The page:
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|This biography from the Archives of AskART:|
|The following, submitted September 2005, is from Thomas MacLellan Hall, the grandson of
Kenneth F. MacLellan, who was a friend of Edward Arthur
Thomas Hall wrote: "My grandfather went into
the packaged food business, eventually forming United Biscuit Company
in Chicago, the precursor to Keebler. Whatever the origin of
their friendship, my grandfather acquired a spectacular pen and ink
drawing Mr. Wilson did of a Japanese coronation. He eventually
gave that drawing to my uncle, who later gave it to me. We now
have it proudly displayed in our dining room. A letter from my
grandfather is taped to the back of the frame and it includes the
photostats transcribed below."
The first photostat is from the Provincetown Advocate, Thursday, October 8, 1970
"Edward A. Wilson"
Edward A. (Arthur) Wilson, 84, well-known book illustrator and print
maker, died October 2, at Dobbs Ferry (N.Y.) Hospital after long
Since 1947, and until recently, Mr. Wilson has lived in Truro.
Mr. Wilson, a collection of whose illustrations for books and
advertising (The Book of Edward A. Wilson: A Survey of His Work) was
published in 1948 by The Heritage Press (associated with The Limited
Editions Club) was given the Society of Illustrators Hall of Fame Medal
in 1962, being among the half dozen or so recipients of this
medal. He was made an Associate member of the National Academy in
1948 and his book illustrations were featured in Life magazine (April 23) in 1945. Life called him "of the first rank among modern U.S. book illustrators.
Born on March 4, 1886 in Glasgow, Scotland, Mr. Wilson came to the U.S.
in 1893. He studied art at the Art Institute of Chicago and with
the father of modern blockwork illustration, Howard Pyle. Mr.
Wilson's first important book illustrations were for a book of sea
chanteys, Iron Men and Wooden Ships, published in 1924 by Doubleday, and Full And By (1925), a collection of drinking songs with prefaces byDon Marquis and Christopher Morley, for the same publisher.
These were followed by some seventy (70) other books, mainly classics, particularly about the sea, such as Two Years Before The Mast, a limited edition (Lakeside Press, 1930) and Ranging The Maine Coast (W.W. Norton, 1939).
Besides book illustration, Mr. Wilson did illustrations for national
magazines and many national advertising campaigns. He also did
lithographic prints which are in the Metropolitan Museum of Art, the
New York Public Library and the Library of Congress.
Mr. Wilson was a Fellow of the Royal Society of the Arts, a member of
the American Institute of Graphic Arts and of the Society of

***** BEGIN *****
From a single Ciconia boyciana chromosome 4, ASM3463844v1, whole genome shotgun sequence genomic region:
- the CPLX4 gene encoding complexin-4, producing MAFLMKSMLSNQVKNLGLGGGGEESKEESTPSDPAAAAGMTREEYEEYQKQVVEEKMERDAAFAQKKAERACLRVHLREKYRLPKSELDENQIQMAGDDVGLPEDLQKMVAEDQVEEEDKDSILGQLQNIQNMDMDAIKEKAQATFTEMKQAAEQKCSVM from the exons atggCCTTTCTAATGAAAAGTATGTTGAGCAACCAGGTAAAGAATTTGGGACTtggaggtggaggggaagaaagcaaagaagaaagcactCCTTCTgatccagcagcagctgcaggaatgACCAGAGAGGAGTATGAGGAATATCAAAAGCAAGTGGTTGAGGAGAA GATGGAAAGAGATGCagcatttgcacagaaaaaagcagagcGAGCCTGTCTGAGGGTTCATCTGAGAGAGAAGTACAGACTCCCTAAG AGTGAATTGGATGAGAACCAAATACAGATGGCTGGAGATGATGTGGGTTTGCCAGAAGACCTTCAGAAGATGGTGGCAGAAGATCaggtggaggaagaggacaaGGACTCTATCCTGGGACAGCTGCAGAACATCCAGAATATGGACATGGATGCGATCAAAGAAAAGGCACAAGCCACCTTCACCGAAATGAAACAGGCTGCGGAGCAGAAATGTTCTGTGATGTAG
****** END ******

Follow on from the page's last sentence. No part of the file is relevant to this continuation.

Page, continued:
He is survived by his widow, the former Dorothy Roe, and two daughters,
Mrs. Joseph Anthony, the wife of the Broadway director and teacher, and
Jane Wilson, and editor of Horizon magazine, a brother, Harold
F. of Novato, Calif., vice president of the Bank of Marin, and two
grandchildren, Peter and Ellen Anthony.
There will be no funeral services. In lieu of flowers contributions may be sent to the Truro Historical Society.
The second photostat is:
"Truro Tales" by Grace Deschamps (also from the Provincetown Advocate)
"Eddie" Wilson would have enjoyed the gathering of old Truro friends
Friday afternoon at the home of Mrs. Frank A. Aiken of north Pamet
Road. They were there to welcome back here for a visit Mrs.
Dorothy Wilson, widow of the distinguished artist who died Oct. 2 in a
Dobbs Ferry, N.Y. hospital - and to greet other members of the Wilson
family who were Mrs. Aiken's guests for the weekend. (Mrs.
Wilson's daughter, Jane Wilson, her son-in-law and daughter, Mr. and
Mrs. Joseph Anthony, and the Anthony's son and daughter-in-law, Mr. and
Mrs. Peter Anthony). Mrs. Wilson herself would remain for a longer
visit with her hostess, for many years a close personal friend of the
It was in keeping with the easy, affectionate relationship between the
late Edward Wilson and his Truro friends that so many of them at the
gathering referred to him as "Eddie." Associate member of the
National Academy, Fellow of the Royal Society of the Arts - to name
only two of the honors heheld - Edward Wilson was "Eddie" to those who
knew him here.
Before this reporter had met Mr. Wilson, but aware of his place in the
arts - and being habitually respectful of another's title - she was
always a little unprepared to hear friends call him "Eddie." After an
interview with the artist at his home here it was easy to understand
He had been awarded the rarely bestowed Society of Illustrators Hall of
Fame Medal and the reporter went to ask him some questions about his
notable career. She was never quite sure afterwards who had
People who have achieved fame have every right to talk about themselves
and interviewers are usually happy to have them do so. But Edward
Wilson's interest in people and events was evident from the start; he